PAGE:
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Old 01-09-2013, 03:25 PM   #5
Jan 2011
Toronto, Ontario
Posts: 704
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Usually you pull "thick" (mostly grains) for the first few steps, and then "thin" (more liquidy) for the final decoction. If you stir constantly, you won't have any burning, think of it like cooking oatmeal, and don't crank the heat too high. It's not intimidating, it just adds a whole lot of extra time to the brewing process.

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Old 01-09-2013, 03:33 PM   #6
Feb 2011
Phoenix, AZ
Posts: 214
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I was intimidated by a decoction mash until i tried it. They are not really hard but are alot of work. Yhe reason you dont want alot of liquid is that is where all the enzymes are located to cinvert your mash and if you boil the liquid you will kill them. So to get around this you pull the tick part or the grains. There is still liquid in the grains though and it will come out as you heat it up. So the key to not burning (which is a very real concern btw) is low heat and stiring. You should have a temp increase of around 2-3 degrees per min, no more. So doing the math, going from 130 to boiling should about 40 min (212-130=82 degree rise divide by 2 degrees per min). And you should be stiring it throught that time. So they are alot of work but imho i thing they are worth it you get some flavors that are just not possible to replicate exactly with differnt malts. Btw, when/if you do a decocotionnfor mashout (152ish to 168) you can pull a thin mash and get more liquid because the converstion is complete so it can be rqised quicker. Hope this helps!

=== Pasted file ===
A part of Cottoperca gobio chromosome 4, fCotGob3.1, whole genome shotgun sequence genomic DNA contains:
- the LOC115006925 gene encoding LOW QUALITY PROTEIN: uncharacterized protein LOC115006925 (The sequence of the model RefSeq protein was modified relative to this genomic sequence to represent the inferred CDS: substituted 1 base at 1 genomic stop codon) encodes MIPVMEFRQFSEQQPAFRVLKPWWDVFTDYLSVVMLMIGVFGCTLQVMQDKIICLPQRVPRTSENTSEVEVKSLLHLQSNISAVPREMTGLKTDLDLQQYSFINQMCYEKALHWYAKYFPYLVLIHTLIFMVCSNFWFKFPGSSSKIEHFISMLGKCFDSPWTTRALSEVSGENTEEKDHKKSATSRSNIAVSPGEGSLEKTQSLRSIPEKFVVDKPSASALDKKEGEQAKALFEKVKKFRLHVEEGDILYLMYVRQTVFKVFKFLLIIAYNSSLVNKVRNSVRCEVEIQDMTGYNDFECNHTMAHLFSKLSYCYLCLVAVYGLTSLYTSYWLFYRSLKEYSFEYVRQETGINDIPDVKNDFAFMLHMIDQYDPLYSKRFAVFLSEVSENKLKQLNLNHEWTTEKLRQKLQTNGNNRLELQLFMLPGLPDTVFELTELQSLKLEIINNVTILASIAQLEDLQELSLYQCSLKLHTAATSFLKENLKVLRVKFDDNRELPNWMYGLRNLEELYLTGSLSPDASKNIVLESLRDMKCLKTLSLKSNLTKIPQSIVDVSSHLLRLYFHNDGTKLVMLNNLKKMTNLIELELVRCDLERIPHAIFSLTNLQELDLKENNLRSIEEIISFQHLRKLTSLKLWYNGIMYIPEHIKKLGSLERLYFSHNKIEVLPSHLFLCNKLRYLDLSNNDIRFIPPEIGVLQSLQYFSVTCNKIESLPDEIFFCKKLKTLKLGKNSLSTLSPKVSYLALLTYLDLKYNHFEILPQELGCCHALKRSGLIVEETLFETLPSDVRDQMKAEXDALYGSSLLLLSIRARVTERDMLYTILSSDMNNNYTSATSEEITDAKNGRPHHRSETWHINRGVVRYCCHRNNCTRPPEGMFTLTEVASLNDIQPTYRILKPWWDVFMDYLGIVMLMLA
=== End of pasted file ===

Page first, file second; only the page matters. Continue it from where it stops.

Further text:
Typing on a tablet sucks.....

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Old 01-09-2013, 03:46 PM   #7
Sep 2012
Posts: 924